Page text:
With just 16 seats left to declare, the Conservatives have won 309 seats, meaning they cannot get an overall majority in the 650-seat House of Commons.
May last night declared the need for a “period of stability” in the aftermath of an exit poll flagging the results, but did not indicate if she would seek to lead a coalition government or if she intended to stay on as Prime Minister, sparking speculation that her leadership could be in doubt.
The Tories are set to secure 318 seats, a loss of 13, according to the latest BBC forecasts. Labour, after staging an unexpected political fightback, are expected to nab thirty extra seats for a total of 262, the broadcaster predicted. Sky News predicts a result of 315 to 321 seats for the Conservatives.
Jeremy Corbyn has called on Theresa May to resign and “make way for a government that is truly representative of this country."
Attention now turns to the minor parties in Britain’s 650-seat parliament, including Northern Ireland’s traditionally conservative Democratic Unionist Party, and the centrist Liberal Democrats, who governed in a coalition with the Conservatives from 2010 to 2015.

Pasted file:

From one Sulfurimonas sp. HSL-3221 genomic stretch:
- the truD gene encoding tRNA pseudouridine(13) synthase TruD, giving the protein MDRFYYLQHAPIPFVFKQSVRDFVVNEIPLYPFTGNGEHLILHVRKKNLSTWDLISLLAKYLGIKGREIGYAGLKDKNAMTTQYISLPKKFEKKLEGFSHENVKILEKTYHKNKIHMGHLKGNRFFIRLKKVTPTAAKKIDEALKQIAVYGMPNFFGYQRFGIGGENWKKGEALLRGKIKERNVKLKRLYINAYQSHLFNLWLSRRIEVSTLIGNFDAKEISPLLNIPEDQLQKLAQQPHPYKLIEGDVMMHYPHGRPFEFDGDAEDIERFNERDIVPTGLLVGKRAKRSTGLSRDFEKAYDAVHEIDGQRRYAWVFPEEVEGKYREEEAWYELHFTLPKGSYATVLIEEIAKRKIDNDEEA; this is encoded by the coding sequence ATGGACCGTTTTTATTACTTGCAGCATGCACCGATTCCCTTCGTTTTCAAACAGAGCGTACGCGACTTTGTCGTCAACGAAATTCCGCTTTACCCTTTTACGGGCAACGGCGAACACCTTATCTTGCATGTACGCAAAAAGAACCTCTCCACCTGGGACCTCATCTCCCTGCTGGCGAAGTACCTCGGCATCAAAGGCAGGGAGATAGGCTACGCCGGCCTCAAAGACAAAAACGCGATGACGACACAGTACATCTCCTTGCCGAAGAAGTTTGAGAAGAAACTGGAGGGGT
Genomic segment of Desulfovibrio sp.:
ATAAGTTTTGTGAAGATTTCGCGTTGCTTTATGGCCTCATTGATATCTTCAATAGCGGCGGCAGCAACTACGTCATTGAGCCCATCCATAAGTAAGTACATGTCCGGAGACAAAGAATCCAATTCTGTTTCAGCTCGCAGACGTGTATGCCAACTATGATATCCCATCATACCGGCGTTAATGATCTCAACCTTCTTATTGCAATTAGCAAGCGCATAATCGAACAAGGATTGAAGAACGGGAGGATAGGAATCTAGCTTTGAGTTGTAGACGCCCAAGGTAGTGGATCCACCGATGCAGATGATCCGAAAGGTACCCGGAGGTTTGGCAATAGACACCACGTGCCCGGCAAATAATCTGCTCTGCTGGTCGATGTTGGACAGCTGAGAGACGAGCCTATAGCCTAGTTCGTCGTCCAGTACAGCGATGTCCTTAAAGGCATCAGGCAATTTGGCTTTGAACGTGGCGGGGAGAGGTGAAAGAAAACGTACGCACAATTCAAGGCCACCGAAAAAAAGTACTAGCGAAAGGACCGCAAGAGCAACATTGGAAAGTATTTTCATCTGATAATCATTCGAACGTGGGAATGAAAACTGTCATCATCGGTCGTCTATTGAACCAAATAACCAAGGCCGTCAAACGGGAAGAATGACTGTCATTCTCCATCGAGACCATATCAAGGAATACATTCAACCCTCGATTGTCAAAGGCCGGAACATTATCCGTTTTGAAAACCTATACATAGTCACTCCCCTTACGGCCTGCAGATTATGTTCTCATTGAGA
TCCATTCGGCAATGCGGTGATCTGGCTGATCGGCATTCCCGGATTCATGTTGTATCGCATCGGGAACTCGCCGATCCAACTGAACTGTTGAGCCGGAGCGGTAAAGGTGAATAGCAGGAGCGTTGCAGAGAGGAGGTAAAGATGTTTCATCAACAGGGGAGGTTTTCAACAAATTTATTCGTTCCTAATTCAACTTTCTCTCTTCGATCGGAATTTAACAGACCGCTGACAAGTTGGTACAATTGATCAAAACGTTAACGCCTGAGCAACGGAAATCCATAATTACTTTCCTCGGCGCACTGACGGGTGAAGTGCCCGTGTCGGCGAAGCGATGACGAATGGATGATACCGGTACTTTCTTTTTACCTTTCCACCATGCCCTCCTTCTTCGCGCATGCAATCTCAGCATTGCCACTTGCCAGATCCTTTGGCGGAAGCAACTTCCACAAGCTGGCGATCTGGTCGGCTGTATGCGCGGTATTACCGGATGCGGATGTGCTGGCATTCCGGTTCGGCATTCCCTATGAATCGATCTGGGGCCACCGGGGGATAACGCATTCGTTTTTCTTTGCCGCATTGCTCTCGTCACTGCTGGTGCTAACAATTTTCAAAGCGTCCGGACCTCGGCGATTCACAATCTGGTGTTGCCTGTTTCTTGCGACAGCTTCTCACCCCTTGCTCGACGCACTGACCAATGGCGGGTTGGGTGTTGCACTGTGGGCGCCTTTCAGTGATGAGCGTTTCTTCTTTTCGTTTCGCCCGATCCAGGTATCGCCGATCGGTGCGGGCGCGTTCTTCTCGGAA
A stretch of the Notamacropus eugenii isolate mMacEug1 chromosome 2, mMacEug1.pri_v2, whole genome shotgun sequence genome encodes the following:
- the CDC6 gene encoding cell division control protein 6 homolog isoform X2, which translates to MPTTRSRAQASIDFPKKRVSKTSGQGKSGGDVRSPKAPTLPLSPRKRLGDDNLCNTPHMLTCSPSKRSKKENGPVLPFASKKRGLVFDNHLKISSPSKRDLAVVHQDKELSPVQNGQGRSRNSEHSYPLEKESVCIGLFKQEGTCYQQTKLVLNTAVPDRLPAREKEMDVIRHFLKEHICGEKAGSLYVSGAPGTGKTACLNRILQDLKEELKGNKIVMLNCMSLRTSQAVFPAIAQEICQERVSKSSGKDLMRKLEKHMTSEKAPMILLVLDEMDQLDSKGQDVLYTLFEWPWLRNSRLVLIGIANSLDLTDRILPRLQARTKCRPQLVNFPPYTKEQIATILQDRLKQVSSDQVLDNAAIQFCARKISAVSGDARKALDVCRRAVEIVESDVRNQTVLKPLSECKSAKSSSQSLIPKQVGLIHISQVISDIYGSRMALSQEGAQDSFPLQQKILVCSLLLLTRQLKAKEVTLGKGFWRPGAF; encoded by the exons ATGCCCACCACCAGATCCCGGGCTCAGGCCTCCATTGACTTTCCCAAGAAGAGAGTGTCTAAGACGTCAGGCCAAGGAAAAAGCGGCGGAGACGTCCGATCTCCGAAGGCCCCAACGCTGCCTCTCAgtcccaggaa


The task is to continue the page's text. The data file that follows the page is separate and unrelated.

The Liberal Democrats saw their support crumble after five bruising years as the junior partner in the coalition, although have staged a slight comeback, and are expected to claim 13 seats.
Liberal Democrat leader Tim Farron ruled out the possibility of entering a coalition with May. There was no immediate comment from a representative from the DUP on whether they will enter negotiations with May.
As the incumbent Prime Minister, May is given first shot at gathering the requisite support to form a government. Only if she fails will the task then fall to Labour.
Starting out as contest over May’s desire for a strong hand in upcoming negotiations over the exit of the United Kingdom from the European Union, the campaign was thrown off course by consecutive Islamic terror attacks in Manchester and London, thrusting the parties into a debate about security and policing.
The results have cast a shadow over the future of Theresa May, a straight-laced pastor’s daughter who ascended to the Tory leadership only last year after the resignation of former Prime Minister David Cameron.
Anna Soubry, a prominent government minister, overnight fueled the speculation by saying: "She's in a very difficult place, she's a remarkable and a very talented woman and she doesn't shy from difficult decisions, but she now has to obviously consider her position."
Sterling fell nearly two percent against the dollar on the back of the exit poll, as investors questioned who was now going to control the Brexit process.
Early newspaper editions reflected the drama, with headlines such as "Britain on a knife edge", "Mayhem" and "Hanging by a thread".
Meanwhile the Scottish National Party of First Minister Nicola Sturgeon, which has dominated politics north of the border for a decade and called for a new independence vote after Brexit, was tipped to lose around 21 of its 54 seats.